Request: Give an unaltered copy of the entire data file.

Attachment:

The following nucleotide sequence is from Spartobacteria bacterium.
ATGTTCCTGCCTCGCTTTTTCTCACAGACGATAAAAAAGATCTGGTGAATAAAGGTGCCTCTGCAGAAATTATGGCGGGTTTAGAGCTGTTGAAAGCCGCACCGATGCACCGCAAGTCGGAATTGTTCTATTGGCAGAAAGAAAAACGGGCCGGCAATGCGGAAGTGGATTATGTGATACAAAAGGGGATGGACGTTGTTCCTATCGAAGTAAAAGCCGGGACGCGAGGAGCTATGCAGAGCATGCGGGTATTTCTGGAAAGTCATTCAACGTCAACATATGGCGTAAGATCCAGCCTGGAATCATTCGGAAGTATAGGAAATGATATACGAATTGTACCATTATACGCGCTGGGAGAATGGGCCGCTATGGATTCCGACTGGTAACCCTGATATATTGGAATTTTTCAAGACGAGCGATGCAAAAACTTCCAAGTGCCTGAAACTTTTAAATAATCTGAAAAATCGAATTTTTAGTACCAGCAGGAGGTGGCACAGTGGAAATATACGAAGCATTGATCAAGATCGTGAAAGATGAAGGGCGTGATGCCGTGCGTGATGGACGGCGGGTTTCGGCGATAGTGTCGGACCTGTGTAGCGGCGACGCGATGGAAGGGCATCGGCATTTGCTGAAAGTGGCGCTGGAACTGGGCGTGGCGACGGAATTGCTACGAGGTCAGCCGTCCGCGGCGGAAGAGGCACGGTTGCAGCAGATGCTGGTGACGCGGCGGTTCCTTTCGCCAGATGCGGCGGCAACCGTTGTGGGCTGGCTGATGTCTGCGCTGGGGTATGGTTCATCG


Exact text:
The following nucleotide sequence is from Spartobacteria bacterium.
ATGTTCCTGCCTCGCTTTTTCTCACAGACGATAAAAAAGATCTGGTGAATAAAGGTGCCTCTGCAGAAATTATGGCGGGTTTAGAGCTGTTGAAAGCCGCACCGATGCACCGCAAGTCGGAATTGTTCTATTGGCAGAAAGAAAAACGGGCCGGCAATGCGGAAGTGGATTATGTGATACAAAAGGGGATGGACGTTGTTCCTATCGAAGTAAAAGCCGGGACGCGAGGAGCTATGCAGAGCATGCGGGTATTTCTGGAAAGTCATTCAACGTCAACATATGGCGTAAGATCCAGCCTGGAATCATTCGGAAGTATAGGAAATGATATACGAATTGTACCATTATACGCGCTGGGAGAATGGGCCGCTATGGATTCCGACTGGTAACCCTGATATATTGGAATTTTTCAAGACGAGCGATGCAAAAACTTCCAAGTGCCTGAAACTTTTAAATAATCTGAAAAATCGAATTTTTAGTACCAGCAGGAGGTGGCACAGTGGAAATATACGAAGCATTGATCAAGATCGTGAAAGATGAAGGGCGTGATGCCGTGCGTGATGGACGGCGGGTTTCGGCGATAGTGTCGGACCTGTGTAGCGGCGACGCGATGGAAGGGCATCGGCATTTGCTGAAAGTGGCGCTGGAACTGGGCGTGGCGACGGAATTGCTACGAGGTCAGCCGTCCGCGGCGGAAGAGGCACGGTTGCAGCAGATGCTGGTGACGCGGCGGTTCCTTTCGCCAGATGCGGCGGCAACCGTTGTGGGCTGGCTGATGTCTGCGCTGGGGTATGGTTCATCG